Deis, who arrived in 2010 after working as the administrator of Sonoma County, California, led the restructuring effort. Even after all the belt-tightening, Deis in early 2012 took more drastic actions, including defaulting on some debt and launching talks with creditors in hopes of staving off bankruptcy.

Negotiations failed, and on June 28, 2012 Stockton filed for bankruptcy -- the biggest U.S. city to do so until Detroit took away that dubious crown earlier this year.

Reflecting the concern that Stockton could set a precedent with broad implications for the municipal debt market, Stockton's bond insurers, Assured Guaranty and National Public Finance Guarantee, aggressively challenged the city's eligibility for bankruptcy. They insisted the city could simply cut services further - a position that led Deis to accuse them of advocating "anarchy in the streets," since police are the main cost in the crime-plagued city.

The attack on Stockton's eligibility backfired.

U.S. Bankruptcy Judge Christopher Klein had at one point suggested that it would be hard to resolve the case without pensions being part of the discussion. In his ruling in June affirming Stockton's eligibility, however, he hammered Assured and National on several fronts.

Klein said the bond insurers had not bargained in good faith by assuming a "we-have-nothing-to-talk-about position" when the city indicated it would not go after pension payments.

He also detailed Stockton's successful talks with other creditors and the painful measures, including dumping retiree health insurance, that it had agreed to take. He also noted that the city's deals with employees would indirectly reduce its pension obligations over the long run.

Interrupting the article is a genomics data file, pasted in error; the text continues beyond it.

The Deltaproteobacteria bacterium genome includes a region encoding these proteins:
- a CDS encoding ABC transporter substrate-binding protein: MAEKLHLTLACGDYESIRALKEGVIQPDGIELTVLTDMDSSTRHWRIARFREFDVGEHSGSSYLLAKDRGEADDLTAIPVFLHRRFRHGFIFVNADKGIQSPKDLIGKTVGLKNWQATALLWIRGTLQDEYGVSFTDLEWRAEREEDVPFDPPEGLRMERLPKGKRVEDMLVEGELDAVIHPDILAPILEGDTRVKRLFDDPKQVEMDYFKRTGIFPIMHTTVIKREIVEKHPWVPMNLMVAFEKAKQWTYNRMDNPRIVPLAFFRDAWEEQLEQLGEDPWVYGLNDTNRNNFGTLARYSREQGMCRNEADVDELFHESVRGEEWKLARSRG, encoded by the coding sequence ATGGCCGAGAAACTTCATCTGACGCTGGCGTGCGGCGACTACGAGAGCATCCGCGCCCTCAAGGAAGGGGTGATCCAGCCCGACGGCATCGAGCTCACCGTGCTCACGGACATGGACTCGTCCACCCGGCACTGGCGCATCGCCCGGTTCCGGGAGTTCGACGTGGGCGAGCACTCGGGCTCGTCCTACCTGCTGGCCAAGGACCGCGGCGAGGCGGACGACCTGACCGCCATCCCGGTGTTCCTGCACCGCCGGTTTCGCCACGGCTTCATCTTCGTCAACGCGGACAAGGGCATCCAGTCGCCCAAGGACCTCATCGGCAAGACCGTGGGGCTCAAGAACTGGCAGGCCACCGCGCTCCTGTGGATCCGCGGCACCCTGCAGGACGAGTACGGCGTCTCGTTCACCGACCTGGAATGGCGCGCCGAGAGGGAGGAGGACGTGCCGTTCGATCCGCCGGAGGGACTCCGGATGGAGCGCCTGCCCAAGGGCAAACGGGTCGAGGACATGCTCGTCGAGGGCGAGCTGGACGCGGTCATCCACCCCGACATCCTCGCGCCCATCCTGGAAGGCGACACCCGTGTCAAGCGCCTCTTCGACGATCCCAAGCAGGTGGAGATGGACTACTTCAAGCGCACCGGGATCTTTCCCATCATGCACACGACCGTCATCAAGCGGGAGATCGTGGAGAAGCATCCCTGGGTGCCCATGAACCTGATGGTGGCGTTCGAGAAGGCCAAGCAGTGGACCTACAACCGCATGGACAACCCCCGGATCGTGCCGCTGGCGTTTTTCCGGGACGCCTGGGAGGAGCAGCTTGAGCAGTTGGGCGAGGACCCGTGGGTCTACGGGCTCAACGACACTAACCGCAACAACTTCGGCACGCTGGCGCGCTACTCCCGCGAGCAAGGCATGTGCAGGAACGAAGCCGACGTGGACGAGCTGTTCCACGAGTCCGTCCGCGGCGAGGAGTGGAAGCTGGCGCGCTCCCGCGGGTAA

Any complaints about pensions would need to be raised later, in proceedings over the confirmation of the final plan to exit bankruptcy, Klein added.

The stinging loss gave the creditors an incentive to negotiate with Stockton, said David Mastagni, a Sacramento lawyer for Stockton's police officers who over the past year has struck deals with the city on officers' pay and pensions.

The creditors relied on "political theater," Mastagni said. "That's why the decision was so harsh."

Klein's decision marked an important lesson about Chapter 9 proceedings, said municipal bankruptcy expert Denniston: "The eligibility process is meant just for eligibility, not setting the table for other issues."

HEADING FOR THE EXIT

Tuesday's vote is the last key piece of Deis' plan for exiting bankruptcy. If voters balk, Stockton will have to close libraries, recreation centers and fire houses - and reopen talks with its creditors.

Even with new revenue, the city will need to keep a lid on most spending, though the measure specifically includes funding to hire more than 100 additional police officers.

A formal exit from bankruptcy does not mean the city's fiscal troubles are over. In Vallejo, a San Francisco Bay Area city that filed for bankruptcy in 2008 and pursued a restructuring similar to Stockton's, the budget is again out of balance just two years after the city emerged from Chapter 9.

Stockton is counting on a housing recovery and continued improvement in the economy to make it all work.

"Until we do get a full recovery, a lot of cities are going to be grasping at straws and gasping," said Steven Frates, research director at Pepperdine University's School of Public Policy.

For Stockton's residents, glimmers of hope are mixed with weary resignation.

Jodi Anderson, a 47-year-old retired police dispatcher, said she would vote for Stockton's tax hike even though she has already involuntarily helped the city's restructuring.

"The city won't get out of bankruptcy without it ... I don't want to start from scratch again," she said. Anderson has gone without health insurance for more than a year, along with her husband Mark, a 54-year-old retired police officer.

Both believed their medical coverage would be rock-solid despite the city's weakening finances.

"We knew there were drastic things on the horizon but we didn't envision bankruptcy," Anderson said.

(Editing by Jonathan Weber and Dan Grebler)